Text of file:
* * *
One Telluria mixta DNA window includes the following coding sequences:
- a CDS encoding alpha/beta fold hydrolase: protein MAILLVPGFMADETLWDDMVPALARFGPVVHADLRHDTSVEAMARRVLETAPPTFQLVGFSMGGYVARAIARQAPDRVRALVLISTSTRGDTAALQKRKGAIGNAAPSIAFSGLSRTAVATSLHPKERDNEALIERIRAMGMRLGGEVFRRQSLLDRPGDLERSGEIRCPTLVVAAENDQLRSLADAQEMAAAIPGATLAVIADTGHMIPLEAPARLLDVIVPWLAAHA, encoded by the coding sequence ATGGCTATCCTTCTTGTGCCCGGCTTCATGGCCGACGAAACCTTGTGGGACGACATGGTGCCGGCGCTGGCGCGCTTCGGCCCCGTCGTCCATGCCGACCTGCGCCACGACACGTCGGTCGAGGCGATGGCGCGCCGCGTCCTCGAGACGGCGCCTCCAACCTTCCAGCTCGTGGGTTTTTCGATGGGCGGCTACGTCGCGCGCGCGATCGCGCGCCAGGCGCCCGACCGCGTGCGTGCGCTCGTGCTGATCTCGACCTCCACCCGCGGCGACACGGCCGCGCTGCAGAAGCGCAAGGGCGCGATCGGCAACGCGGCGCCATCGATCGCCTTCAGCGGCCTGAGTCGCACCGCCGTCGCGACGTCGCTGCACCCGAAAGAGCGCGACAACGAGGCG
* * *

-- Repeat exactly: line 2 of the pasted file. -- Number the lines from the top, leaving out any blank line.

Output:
- a CDS encoding alpha/beta fold hydrolase: protein MAILLVPGFMADETLWDDMVPALARFGPVVHADLRHDTSVEAMARRVLETAPPTFQLVGFSMGGYVARAIARQAPDRVRALVLISTSTRGDTAALQKRKGAIGNAAPSIAFSGLSRTAVATSLHPKERDNEALIERIRAMGMRLGGEVFRRQSLLDRPGDLERSGEIRCPTLVVAAENDQLRSLADAQEMAAAIPGATLAVIADTGHMIPLEAPARLLDVIVPWLAAHA, encoded by the coding sequence ATGGCTATCCTTCTTGTGCCCGGCTTCATGGCCGACGAAACCTTGTGGGACGACATGGTGCCGGCGCTGGCGCGCTTCGGCCCCGTCGTCCATGCCGACCTGCGCCACGACACGTCGGTCGAGGCGATGGCGCGCCGCGTCCTCGAGACGGCGCCTCCAACCTTCCAGCTCGTGGGTTTTTCGATGGGCGGCTACGTCGCGCGCGCGATCGCGCGCCAGGCGCCCGACCGCGTGCGTGCGCTCGTGCTGATCTCGACCTCCACCCGCGGCGACACGGCCGCGCTGCAGAAGCGCAAGGGCGCGATCGGCAACGCGGCGCCATCGATCGCCTTCAGCGGCCTGAGTCGCACCGCCGTCGCGACGTCGCTGCACCCGAAAGAGCGCGACAACGAGGCG